Picking my class and heading into the game proper, I was met with the first cinematic and I was honestly worried. What unfolded before me seemed pretty blurry, like it was a lower resolution image stretched over my high definition display. Luckily, those fears were removed once I gained control of my avatar. The initial tutorials took place in a dark and gritty space citadel. It was appropriately atmospheric possessing sterile mechanical environmental designs, abundant smatterings of blood and gore and grotesquely detailed enemy designs that were fitting of not only the license but my current generation gaming device. I continued to be satisfied with the graphical department during my adventures as new planets visited showed a variety of both synthetic and organic settings. Weapons and armors possessed many different texture and colour variations and all enemy animations, both big and small, were worthy of their screen time.
I know the tendency when looking at games like this is to compare them to Diablo but don’t, as they are similar in genre only. This is an altogether slower experience but not in a bad way, it is by design so that the focus can remain on more strategic elements such as the cover system which can be utilized by both the player and enemies. If you are expecting levels where you just breeze through while copious amounts of loot drop and your damage numbers pop in unreadable amounts, you will be disappointed.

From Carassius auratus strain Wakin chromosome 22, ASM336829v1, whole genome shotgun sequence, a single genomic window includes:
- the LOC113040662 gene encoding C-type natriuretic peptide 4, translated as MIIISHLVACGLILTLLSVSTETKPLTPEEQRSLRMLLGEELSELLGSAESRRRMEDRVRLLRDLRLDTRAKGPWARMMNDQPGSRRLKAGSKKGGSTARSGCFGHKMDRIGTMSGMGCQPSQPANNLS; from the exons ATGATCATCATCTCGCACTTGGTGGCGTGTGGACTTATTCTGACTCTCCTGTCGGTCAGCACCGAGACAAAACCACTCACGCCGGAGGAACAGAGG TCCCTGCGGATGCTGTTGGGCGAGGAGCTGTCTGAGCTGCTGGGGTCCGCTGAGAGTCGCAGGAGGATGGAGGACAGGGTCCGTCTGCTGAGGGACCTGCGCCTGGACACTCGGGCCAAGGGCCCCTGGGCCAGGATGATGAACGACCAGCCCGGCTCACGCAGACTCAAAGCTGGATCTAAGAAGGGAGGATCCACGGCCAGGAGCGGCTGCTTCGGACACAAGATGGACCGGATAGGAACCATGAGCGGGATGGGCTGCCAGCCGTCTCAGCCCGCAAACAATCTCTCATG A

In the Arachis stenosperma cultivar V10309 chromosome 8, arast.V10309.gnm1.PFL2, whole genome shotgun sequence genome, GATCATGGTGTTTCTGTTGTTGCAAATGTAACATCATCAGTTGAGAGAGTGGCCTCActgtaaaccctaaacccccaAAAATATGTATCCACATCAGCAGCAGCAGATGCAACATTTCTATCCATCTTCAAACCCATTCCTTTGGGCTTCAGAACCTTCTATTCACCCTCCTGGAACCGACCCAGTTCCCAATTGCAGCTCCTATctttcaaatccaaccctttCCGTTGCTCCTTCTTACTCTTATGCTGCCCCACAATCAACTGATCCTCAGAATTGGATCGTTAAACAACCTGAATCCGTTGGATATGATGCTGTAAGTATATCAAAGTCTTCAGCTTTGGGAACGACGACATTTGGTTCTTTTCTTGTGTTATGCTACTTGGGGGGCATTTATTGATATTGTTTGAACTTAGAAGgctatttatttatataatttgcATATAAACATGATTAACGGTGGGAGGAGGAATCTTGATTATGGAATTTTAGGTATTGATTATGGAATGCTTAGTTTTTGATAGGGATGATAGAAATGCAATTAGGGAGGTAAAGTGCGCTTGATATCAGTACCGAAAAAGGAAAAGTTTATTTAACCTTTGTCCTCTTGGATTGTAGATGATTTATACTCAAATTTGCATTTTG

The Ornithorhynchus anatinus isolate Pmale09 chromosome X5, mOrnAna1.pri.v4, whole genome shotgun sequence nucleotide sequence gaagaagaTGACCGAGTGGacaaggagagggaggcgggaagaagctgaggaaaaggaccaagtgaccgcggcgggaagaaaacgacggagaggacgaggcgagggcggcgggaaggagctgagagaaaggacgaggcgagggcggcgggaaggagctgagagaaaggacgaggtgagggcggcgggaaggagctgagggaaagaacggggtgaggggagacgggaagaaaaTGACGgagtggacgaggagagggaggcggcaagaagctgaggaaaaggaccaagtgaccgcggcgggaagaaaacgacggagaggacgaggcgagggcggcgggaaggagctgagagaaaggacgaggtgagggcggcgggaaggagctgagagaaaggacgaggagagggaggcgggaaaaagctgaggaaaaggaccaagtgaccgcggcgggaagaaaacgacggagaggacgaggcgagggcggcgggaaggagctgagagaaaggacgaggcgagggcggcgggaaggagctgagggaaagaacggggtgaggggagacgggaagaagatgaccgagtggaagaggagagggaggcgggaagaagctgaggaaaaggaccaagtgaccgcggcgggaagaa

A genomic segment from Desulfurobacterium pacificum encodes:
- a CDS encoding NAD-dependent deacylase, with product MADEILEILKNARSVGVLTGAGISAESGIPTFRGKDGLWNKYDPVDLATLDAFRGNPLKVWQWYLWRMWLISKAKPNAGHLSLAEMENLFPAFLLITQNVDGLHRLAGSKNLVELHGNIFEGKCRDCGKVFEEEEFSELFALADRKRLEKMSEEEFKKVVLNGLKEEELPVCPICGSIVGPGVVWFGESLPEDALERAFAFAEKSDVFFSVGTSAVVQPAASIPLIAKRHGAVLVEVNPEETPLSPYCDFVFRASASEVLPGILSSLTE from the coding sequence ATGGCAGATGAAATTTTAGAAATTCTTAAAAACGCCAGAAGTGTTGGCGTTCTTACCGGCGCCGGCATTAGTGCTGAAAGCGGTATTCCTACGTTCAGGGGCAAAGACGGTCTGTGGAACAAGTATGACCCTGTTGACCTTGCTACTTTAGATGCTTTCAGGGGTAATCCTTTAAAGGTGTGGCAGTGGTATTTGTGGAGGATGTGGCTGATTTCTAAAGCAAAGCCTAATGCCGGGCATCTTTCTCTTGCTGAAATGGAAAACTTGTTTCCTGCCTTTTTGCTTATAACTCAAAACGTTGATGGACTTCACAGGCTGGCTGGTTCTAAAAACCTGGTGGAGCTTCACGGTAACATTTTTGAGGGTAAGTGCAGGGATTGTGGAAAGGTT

You should instead save what disappointment you have for the bugs that you will encounter. They were definitely the biggest concern I had. While there were only a few situations where I suffered from hard crashes out of the game and a few where my character would struggle to move, be it because they were running against an invisible wall or an item that was graphically demolished from their touted destructible environments still keeping their hit box, the bigger issue were the dropped controls. Far too many times I would be in the heat of battle and my character would just stop responding to controller inputs for attacks. Pausing and resuming the game would often remedy the issue but it was usually after taking some unnecessary damage that I would realize what was taking place.